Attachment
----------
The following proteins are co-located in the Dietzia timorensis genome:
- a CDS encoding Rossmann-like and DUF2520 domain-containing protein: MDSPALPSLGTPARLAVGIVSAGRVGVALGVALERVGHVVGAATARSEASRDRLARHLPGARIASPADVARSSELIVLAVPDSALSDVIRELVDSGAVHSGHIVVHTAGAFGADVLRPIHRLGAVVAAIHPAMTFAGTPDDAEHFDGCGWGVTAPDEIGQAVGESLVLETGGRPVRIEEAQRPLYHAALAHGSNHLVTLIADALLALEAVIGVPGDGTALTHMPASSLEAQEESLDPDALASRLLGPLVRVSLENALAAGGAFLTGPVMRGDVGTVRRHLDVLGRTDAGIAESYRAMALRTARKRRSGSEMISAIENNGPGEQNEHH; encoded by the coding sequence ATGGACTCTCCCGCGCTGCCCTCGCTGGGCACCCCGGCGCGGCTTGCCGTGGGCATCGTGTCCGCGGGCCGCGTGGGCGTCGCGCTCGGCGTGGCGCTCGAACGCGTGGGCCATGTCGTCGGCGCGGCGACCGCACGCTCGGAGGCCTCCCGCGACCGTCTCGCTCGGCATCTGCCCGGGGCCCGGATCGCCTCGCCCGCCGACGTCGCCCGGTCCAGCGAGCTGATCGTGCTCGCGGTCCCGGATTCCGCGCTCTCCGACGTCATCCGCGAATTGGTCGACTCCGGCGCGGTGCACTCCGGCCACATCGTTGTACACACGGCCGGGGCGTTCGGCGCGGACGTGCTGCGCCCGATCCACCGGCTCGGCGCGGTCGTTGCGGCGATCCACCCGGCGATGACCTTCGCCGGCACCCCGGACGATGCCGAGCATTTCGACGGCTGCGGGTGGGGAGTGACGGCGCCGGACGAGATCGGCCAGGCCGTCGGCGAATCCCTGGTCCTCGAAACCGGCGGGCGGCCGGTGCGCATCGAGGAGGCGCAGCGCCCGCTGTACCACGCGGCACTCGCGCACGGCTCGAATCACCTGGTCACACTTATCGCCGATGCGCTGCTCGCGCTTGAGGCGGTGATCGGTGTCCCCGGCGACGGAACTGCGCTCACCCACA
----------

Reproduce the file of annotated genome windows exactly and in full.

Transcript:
The following proteins are co-located in the Dietzia timorensis genome:
- a CDS encoding Rossmann-like and DUF2520 domain-containing protein: MDSPALPSLGTPARLAVGIVSAGRVGVALGVALERVGHVVGAATARSEASRDRLARHLPGARIASPADVARSSELIVLAVPDSALSDVIRELVDSGAVHSGHIVVHTAGAFGADVLRPIHRLGAVVAAIHPAMTFAGTPDDAEHFDGCGWGVTAPDEIGQAVGESLVLETGGRPVRIEEAQRPLYHAALAHGSNHLVTLIADALLALEAVIGVPGDGTALTHMPASSLEAQEESLDPDALASRLLGPLVRVSLENALAAGGAFLTGPVMRGDVGTVRRHLDVLGRTDAGIAESYRAMALRTARKRRSGSEMISAIENNGPGEQNEHH; encoded by the coding sequence ATGGACTCTCCCGCGCTGCCCTCGCTGGGCACCCCGGCGCGGCTTGCCGTGGGCATCGTGTCCGCGGGCCGCGTGGGCGTCGCGCTCGGCGTGGCGCTCGAACGCGTGGGCCATGTCGTCGGCGCGGCGACCGCACGCTCGGAGGCCTCCCGCGACCGTCTCGCTCGGCATCTGCCCGGGGCCCGGATCGCCTCGCCCGCCGACGTCGCCCGGTCCAGCGAGCTGATCGTGCTCGCGGTCCCGGATTCCGCGCTCTCCGACGTCATCCGCGAATTGGTCGACTCCGGCGCGGTGCACTCCGGCCACATCGTTGTACACACGGCCGGGGCGTTCGGCGCGGACGTGCTGCGCCCGATCCACCGGCTCGGCGCGGTCGTTGCGGCGATCCACCCGGCGATGACCTTCGCCGGCACCCCGGACGATGCCGAGCATTTCGACGGCTGCGGGTGGGGAGTGACGGCGCCGGACGAGATCGGCCAGGCCGTCGGCGAATCCCTGGTCCTCGAAACCGGCGGGCGGCCGGTGCGCATCGAGGAGGCGCAGCGCCCGCTGTACCACGCGGCACTCGCGCACGGCTCGAATCACCTGGTCACACTTATCGCCGATGCGCTGCTCGCGCTTGAGGCGGTGATCGGTGTCCCCGGCGACGGAACTGCGCTCACCCACA